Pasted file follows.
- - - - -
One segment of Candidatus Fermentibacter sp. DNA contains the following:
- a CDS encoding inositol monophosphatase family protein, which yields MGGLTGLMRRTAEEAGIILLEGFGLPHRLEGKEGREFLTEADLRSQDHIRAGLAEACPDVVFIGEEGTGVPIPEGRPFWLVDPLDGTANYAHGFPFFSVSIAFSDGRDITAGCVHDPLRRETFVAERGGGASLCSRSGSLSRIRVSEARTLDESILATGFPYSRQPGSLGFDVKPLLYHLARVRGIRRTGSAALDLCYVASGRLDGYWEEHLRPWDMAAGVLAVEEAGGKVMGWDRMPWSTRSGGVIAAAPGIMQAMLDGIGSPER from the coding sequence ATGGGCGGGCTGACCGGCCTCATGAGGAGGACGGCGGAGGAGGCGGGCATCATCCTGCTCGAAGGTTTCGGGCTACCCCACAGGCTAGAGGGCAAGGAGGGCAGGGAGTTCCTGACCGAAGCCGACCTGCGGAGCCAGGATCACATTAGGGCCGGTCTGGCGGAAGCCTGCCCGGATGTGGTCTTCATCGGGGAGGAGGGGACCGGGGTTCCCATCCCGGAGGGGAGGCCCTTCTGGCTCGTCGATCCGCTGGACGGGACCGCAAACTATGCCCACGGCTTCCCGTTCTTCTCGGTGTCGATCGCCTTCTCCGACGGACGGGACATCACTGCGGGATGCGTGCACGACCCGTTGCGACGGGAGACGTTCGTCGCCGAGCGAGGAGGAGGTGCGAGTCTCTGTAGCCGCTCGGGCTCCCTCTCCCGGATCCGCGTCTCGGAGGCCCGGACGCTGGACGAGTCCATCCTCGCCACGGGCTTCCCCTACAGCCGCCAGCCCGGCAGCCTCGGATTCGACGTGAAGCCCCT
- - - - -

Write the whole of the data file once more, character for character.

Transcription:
One segment of Candidatus Fermentibacter sp. DNA contains the following:
- a CDS encoding inositol monophosphatase family protein, which yields MGGLTGLMRRTAEEAGIILLEGFGLPHRLEGKEGREFLTEADLRSQDHIRAGLAEACPDVVFIGEEGTGVPIPEGRPFWLVDPLDGTANYAHGFPFFSVSIAFSDGRDITAGCVHDPLRRETFVAERGGGASLCSRSGSLSRIRVSEARTLDESILATGFPYSRQPGSLGFDVKPLLYHLARVRGIRRTGSAALDLCYVASGRLDGYWEEHLRPWDMAAGVLAVEEAGGKVMGWDRMPWSTRSGGVIAAAPGIMQAMLDGIGSPER from the coding sequence ATGGGCGGGCTGACCGGCCTCATGAGGAGGACGGCGGAGGAGGCGGGCATCATCCTGCTCGAAGGTTTCGGGCTACCCCACAGGCTAGAGGGCAAGGAGGGCAGGGAGTTCCTGACCGAAGCCGACCTGCGGAGCCAGGATCACATTAGGGCCGGTCTGGCGGAAGCCTGCCCGGATGTGGTCTTCATCGGGGAGGAGGGGACCGGGGTTCCCATCCCGGAGGGGAGGCCCTTCTGGCTCGTCGATCCGCTGGACGGGACCGCAAACTATGCCCACGGCTTCCCGTTCTTCTCGGTGTCGATCGCCTTCTCCGACGGACGGGACATCACTGCGGGATGCGTGCACGACCCGTTGCGACGGGAGACGTTCGTCGCCGAGCGAGGAGGAGGTGCGAGTCTCTGTAGCCGCTCGGGCTCCCTCTCCCGGATCCGCGTCTCGGAGGCCCGGACGCTGGACGAGTCCATCCTCGCCACGGGCTTCCCCTACAGCCGCCAGCCCGGCAGCCTCGGATTCGACGTGAAGCCCCT